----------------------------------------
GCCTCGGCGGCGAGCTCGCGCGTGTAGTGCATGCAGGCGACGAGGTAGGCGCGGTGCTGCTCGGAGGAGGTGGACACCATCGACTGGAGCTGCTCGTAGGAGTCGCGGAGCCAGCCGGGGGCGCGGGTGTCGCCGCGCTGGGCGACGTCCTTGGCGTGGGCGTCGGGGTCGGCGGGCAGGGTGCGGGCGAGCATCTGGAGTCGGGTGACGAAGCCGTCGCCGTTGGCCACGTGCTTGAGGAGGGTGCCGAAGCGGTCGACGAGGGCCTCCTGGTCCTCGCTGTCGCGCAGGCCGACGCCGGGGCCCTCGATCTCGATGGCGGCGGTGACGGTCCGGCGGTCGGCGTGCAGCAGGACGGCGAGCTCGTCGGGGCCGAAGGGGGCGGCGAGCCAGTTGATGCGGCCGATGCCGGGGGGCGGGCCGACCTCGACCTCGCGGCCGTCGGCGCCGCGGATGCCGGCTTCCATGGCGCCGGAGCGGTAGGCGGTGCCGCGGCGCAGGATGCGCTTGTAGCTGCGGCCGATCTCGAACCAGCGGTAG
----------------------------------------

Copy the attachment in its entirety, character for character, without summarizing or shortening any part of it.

GCCTCGGCGGCGAGCTCGCGCGTGTAGTGCATGCAGGCGACGAGGTAGGCGCGGTGCTGCTCGGAGGAGGTGGACACCATCGACTGGAGCTGCTCGTAGGAGTCGCGGAGCCAGCCGGGGGCGCGGGTGTCGCCGCGCTGGGCGACGTCCTTGGCGTGGGCGTCGGGGTCGGCGGGCAGGGTGCGGGCGAGCATCTGGAGTCGGGTGACGAAGCCGTCGCCGTTGGCCACGTGCTTGAGGAGGGTGCCGAAGCGGTCGACGAGGGCCTCCTGGTCCTCGCTGTCGCGCAGGCCGACGCCGGGGCCCTCGATCTCGATGGCGGCGGTGACGGTCCGGCGGTCGGCGTGCAGCAGGACGGCGAGCTCGTCGGGGCCGAAGGGGGCGGCGAGCCAGTTGATGCGGCCGATGCCGGGGGGCGGGCCGACCTCGACCTCGCGGCCGTCGGCGCCGCGGATGCCGGCTTCCATGGCGCCGGAGCGGTAGGCGGTGCCGCGGCGCAGGATGCGCTTGTAGCTGCGGCCGATCTCGAACCAGCGGTAG